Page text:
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"The Center of the World" by Brian McCann

"The Center of the World" by Brian McCann

When you're going through Amman in the Hashemite Kingdom of Jordan, it's very easy to get a sense of the city's scale. From any street on one of the city’s steep hilltops, you can look out upon a vast landscape of four- and five-story buildings, white like the desert, curving with the earth until they become small and blue on the horizon. Poking out from this landscape are cell phone and radio towers, and the minarets of mosques which at night light up with LED trim.

My first day there, a class tour took us up to a place in the center of the city known as the Citadel. It was my first time getting this hilltop view; it seemed to me you could just keep going on forever and ever, everything from here to infinity covered in those white apartment blocks. In reality, it probably ebbed out into suburbs just beyond what I could see – the horizon is only a few kilometers away, even at high altitude. But still, this visage gave me a feeling I'd never felt before, one that try as I might, I couldn't place.

I arrived with my class at the Citadel – I’d never heard of this place before. I was expecting a castle like the one in Tyrone Park in New York City: clean, maintained, but no longer inhabited. When I stepped off the bus, however, I found myself among ruins. Saturating the site were a crisscross of stonework foundations that seemed to incorporate every era from the ancient to antiquity. Rising above it all on the crest of the hill were three pillars of a Roman temple that I later learned was dedicated to Hercules. Beyond the crest, there was a building in the style of medieval mosque. Below it all in the valley, there was a Roman amphitheater.

I began to wonder how old this place was, as the tour started. The guide told us of the first people who settled here, called the Ammonites. They lived in caves and emerged 12,000 years ago. We toured one of the caves they called home. This hill had attracted them due to its proximity to a now subterranean river, and the particular vista it gave thanks to its status as the tallest hill in the region. Light filtered in from side entrances to the cave, and the rocks above our heads were stained black from the smoke of thousands of campfires. Never in my life had I been somewhere this old.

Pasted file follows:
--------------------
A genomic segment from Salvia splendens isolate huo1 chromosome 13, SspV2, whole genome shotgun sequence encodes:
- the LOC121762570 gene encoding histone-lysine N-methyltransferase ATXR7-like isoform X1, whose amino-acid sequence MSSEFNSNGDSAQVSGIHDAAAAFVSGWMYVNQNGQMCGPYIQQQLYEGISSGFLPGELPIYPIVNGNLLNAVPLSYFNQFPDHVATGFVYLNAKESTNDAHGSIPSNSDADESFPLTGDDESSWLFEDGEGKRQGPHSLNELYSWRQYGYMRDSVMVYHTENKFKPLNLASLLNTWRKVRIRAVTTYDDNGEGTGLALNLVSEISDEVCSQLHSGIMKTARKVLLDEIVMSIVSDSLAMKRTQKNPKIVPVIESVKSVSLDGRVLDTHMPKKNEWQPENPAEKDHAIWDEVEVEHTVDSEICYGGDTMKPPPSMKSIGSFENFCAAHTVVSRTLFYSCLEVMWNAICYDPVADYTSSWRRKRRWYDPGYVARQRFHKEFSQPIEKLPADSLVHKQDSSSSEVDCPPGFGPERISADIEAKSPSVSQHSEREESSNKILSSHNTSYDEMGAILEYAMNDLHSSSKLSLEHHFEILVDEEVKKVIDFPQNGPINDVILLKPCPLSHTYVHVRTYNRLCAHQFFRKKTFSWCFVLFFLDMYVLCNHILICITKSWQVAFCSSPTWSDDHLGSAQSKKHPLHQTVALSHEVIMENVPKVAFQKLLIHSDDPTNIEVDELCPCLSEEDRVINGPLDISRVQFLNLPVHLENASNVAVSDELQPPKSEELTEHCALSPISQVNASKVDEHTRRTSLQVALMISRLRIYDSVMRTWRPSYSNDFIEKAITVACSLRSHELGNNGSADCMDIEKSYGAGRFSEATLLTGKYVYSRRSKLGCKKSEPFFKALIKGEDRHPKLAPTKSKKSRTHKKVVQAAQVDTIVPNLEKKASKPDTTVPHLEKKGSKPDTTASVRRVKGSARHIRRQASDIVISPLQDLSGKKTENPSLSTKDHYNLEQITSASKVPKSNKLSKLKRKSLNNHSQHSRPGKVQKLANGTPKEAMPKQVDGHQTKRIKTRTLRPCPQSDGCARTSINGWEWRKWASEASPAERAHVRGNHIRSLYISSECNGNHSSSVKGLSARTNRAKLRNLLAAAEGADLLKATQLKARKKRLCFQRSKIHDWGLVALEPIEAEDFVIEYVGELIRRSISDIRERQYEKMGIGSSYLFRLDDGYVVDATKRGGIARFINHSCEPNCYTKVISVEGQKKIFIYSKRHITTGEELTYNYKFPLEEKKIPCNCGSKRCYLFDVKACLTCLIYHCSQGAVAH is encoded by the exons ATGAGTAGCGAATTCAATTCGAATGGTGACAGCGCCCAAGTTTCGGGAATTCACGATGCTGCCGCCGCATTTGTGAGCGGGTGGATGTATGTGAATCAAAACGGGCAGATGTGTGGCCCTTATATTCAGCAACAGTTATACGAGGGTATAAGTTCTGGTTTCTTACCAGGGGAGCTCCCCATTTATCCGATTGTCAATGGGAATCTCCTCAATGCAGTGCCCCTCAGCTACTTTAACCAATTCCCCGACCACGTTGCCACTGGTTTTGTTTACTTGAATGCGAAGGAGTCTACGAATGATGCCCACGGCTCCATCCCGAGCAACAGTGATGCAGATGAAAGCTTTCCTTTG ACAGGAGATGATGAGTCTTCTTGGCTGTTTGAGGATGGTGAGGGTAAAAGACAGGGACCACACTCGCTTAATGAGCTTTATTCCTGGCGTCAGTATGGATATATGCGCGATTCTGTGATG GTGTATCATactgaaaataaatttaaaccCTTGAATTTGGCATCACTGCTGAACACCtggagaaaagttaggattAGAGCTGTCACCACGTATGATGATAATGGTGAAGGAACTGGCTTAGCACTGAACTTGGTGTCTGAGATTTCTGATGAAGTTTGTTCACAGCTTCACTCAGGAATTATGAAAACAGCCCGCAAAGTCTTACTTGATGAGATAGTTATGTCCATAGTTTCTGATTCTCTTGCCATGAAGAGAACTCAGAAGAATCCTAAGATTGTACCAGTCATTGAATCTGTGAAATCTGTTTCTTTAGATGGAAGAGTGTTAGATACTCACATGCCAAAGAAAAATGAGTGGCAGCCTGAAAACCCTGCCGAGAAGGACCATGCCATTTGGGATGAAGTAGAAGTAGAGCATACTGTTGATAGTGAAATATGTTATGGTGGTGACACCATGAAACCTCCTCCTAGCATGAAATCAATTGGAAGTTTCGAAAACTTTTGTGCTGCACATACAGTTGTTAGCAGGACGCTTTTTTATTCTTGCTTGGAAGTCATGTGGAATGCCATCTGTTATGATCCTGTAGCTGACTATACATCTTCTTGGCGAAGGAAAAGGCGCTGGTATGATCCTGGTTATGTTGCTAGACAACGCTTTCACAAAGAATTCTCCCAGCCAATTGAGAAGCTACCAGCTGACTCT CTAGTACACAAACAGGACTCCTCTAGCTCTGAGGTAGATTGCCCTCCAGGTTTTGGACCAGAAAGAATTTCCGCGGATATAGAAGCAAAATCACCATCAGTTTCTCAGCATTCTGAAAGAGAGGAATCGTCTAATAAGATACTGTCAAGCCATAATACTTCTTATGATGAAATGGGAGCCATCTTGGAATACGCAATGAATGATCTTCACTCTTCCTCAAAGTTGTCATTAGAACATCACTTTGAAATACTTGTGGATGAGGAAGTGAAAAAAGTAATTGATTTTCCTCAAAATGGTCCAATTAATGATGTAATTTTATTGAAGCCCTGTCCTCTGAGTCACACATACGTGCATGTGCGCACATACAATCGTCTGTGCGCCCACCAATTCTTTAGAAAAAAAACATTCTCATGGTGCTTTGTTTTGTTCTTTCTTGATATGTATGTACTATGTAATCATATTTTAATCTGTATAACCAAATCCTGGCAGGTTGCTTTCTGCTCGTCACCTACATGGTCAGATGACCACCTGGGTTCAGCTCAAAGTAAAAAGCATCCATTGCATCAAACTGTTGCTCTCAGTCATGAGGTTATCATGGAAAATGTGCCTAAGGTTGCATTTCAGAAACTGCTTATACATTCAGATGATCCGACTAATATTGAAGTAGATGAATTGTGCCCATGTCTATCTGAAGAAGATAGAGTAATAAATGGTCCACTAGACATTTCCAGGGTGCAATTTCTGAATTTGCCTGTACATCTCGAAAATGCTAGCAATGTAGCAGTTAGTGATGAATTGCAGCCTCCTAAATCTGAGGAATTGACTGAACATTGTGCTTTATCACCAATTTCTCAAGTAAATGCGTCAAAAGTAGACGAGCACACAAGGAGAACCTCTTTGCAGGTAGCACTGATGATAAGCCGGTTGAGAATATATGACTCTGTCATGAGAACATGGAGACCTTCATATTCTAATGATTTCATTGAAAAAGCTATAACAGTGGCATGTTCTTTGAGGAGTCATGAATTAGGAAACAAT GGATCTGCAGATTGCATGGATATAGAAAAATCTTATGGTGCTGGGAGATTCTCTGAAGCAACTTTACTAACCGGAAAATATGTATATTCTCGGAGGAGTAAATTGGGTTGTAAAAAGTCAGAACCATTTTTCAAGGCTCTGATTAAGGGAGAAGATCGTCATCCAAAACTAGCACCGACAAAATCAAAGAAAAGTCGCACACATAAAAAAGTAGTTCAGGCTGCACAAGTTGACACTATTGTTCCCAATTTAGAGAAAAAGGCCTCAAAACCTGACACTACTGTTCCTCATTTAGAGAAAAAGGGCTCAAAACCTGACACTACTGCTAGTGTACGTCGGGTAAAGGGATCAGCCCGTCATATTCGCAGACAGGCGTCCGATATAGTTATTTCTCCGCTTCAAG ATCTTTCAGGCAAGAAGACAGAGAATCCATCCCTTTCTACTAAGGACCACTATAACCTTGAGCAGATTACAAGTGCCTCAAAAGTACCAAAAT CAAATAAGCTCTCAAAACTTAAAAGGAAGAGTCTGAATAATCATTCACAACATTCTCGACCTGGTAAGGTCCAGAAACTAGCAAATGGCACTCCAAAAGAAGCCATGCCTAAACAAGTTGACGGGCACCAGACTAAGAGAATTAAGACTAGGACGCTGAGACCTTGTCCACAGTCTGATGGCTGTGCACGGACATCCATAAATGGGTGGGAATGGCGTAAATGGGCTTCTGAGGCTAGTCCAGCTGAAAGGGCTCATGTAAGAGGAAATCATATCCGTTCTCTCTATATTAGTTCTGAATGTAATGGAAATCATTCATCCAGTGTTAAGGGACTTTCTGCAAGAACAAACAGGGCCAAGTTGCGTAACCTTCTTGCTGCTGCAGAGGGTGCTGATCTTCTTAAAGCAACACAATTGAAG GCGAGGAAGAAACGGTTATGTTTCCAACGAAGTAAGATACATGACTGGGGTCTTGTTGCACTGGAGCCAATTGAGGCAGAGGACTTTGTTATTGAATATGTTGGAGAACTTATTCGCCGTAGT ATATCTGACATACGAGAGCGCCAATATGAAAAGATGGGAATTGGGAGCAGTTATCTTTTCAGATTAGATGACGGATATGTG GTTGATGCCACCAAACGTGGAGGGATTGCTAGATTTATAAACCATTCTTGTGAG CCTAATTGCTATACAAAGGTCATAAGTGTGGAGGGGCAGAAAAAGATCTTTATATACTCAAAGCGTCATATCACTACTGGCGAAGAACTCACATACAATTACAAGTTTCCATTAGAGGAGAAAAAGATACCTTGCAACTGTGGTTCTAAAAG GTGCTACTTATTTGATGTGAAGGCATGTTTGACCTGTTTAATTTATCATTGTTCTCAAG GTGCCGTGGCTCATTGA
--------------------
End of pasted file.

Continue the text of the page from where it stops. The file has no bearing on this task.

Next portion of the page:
Over the centuries these Ammonites had built settlements on top of settlements as they were occasionally destroyed by earthquakes. Eventually larger expansionist powers started to come into the region, with the Romans founding a city called Philadelphia (now part of modern Amman) and building the Temple of Hercules in 162 CE, concurrently with the amphitheater below. Later, the Umayyad Caliphate would come into the region, and build the Umayyad Palace in the 8th century CE. Then came the Ottomans, then the British, then the Hashemites, then the modern city that stretches into the horizon, and then came me, a tourist from a city named after Philadelphia in the United States. I was finally able to identify that feeling I'd had since I first landed here. This place had continuity.

There is something about living in a country that has largely erased any history that was there before 1500 CE. There's no connection to anything ancient. They tell you this place was settled 400 years ago, and don't worry about the many millennia of civilization that was here before that. We have erased it. You are not part of it. It makes everything feel alien, temporary. It was started a blink of an eye ago and will be gone in another blink. But in Amman, you can feel the past. You can feel the weight of the region’s history, from antiquity to the modern day, with its light-trimmed mosques and cellphone towers. No longer ancient, but knowing, unlike I did until now, what “ancientness” is, and knowing how to build on it.

The Citadel's status as a place of ruins had largely to do with the earthquakes that would come every few centuries. It wasn't worth rebuilding on this hilltop. So newer settlements started to build in the valleys, with the hilltops being reclaimed only as the city went through modern expansion. The Citadel found its new place as a tourist site as archaeologists started to look at the place and realize just how far back things went. The only modern building is a museum displaying artifacts from Amman and Jericho. That was its own timeline. Starting at the entrance with spearheads and crude clay pots, you could walk though time and see the tools become artwork and become more complicated and advanced as our species crafted and perfected over a thousand dead generations. As we were leaving, I looked out across the hilltop, and caught the Temple, the Palace, and the modern city in a single view. Shifting my gaze to the horizon, I swear I could almost see the future.

Brian McCann is a Drexel University student who is studying in the "Conflict & the Struggle for Peace: Explorations in Ireland & the Middle East" summer program, which is co-organized by AMIDEAST and the Foundation for International Education.

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